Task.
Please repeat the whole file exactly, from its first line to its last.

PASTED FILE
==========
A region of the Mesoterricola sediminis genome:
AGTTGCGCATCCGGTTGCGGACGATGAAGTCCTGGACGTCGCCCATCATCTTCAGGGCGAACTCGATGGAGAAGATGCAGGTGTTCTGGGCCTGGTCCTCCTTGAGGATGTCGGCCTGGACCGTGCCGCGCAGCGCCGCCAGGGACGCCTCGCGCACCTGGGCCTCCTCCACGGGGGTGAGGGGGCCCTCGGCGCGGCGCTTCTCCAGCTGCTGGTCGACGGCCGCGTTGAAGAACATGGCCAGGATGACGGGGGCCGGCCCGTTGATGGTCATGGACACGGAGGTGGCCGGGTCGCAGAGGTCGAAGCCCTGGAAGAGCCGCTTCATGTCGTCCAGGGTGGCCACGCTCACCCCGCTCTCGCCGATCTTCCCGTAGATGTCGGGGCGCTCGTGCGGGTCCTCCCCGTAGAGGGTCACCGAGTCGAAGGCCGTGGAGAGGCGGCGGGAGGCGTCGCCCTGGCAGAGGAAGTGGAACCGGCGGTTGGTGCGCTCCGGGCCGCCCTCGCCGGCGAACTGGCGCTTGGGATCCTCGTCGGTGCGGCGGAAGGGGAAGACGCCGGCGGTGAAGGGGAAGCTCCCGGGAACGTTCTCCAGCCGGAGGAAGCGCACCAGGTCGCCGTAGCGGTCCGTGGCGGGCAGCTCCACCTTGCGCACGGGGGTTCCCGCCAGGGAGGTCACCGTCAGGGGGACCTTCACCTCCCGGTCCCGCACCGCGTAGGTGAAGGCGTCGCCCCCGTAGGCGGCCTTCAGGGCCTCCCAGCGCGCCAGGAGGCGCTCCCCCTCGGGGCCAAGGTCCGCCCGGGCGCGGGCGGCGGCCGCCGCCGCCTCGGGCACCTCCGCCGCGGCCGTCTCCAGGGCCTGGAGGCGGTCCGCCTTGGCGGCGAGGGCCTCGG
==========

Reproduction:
A region of the Mesoterricola sediminis genome:
AGTTGCGCATCCGGTTGCGGACGATGAAGTCCTGGACGTCGCCCATCATCTTCAGGGCGAACTCGATGGAGAAGATGCAGGTGTTCTGGGCCTGGTCCTCCTTGAGGATGTCGGCCTGGACCGTGCCGCGCAGCGCCGCCAGGGACGCCTCGCGCACCTGGGCCTCCTCCACGGGGGTGAGGGGGCCCTCGGCGCGGCGCTTCTCCAGCTGCTGGTCGACGGCCGCGTTGAAGAACATGGCCAGGATGACGGGGGCCGGCCCGTTGATGGTCATGGACACGGAGGTGGCCGGGTCGCAGAGGTCGAAGCCCTGGAAGAGCCGCTTCATGTCGTCCAGGGTGGCCACGCTCACCCCGCTCTCGCCGATCTTCCCGTAGATGTCGGGGCGCTCGTGCGGGTCCTCCCCGTAGAGGGTCACCGAGTCGAAGGCCGTGGAGAGGCGGCGGGAGGCGTCGCCCTGGCAGAGGAAGTGGAACCGGCGGTTGGTGCGCTCCGGGCCGCCCTCGCCGGCGAACTGGCGCTTGGGATCCTCGTCGGTGCGGCGGAAGGGGAAGACGCCGGCGGTGAAGGGGAAGCTCCCGGGAACGTTCTCCAGCCGGAGGAAGCGCACCAGGTCGCCGTAGCGGTCCGTGGCGGGCAGCTCCACCTTGCGCACGGGGGTTCCCGCCAGGGAGGTCACCGTCAGGGGGACCTTCACCTCCCGGTCCCGCACCGCGTAGGTGAAGGCGTCGCCCCCGTAGGCGGCCTTCAGGGCCTCCCAGCGCGCCAGGAGGCGCTCCCCCTCGGGGCCAAGGTCCGCCCGGGCGCGGGCGGCGGCCGCCGCCGCCTCGGGCACCTCCGCCGCGGCCGTCTCCAGGGCCTGGAGGCGGTCCGCCTTGGCGGCGAGGGCCTCGG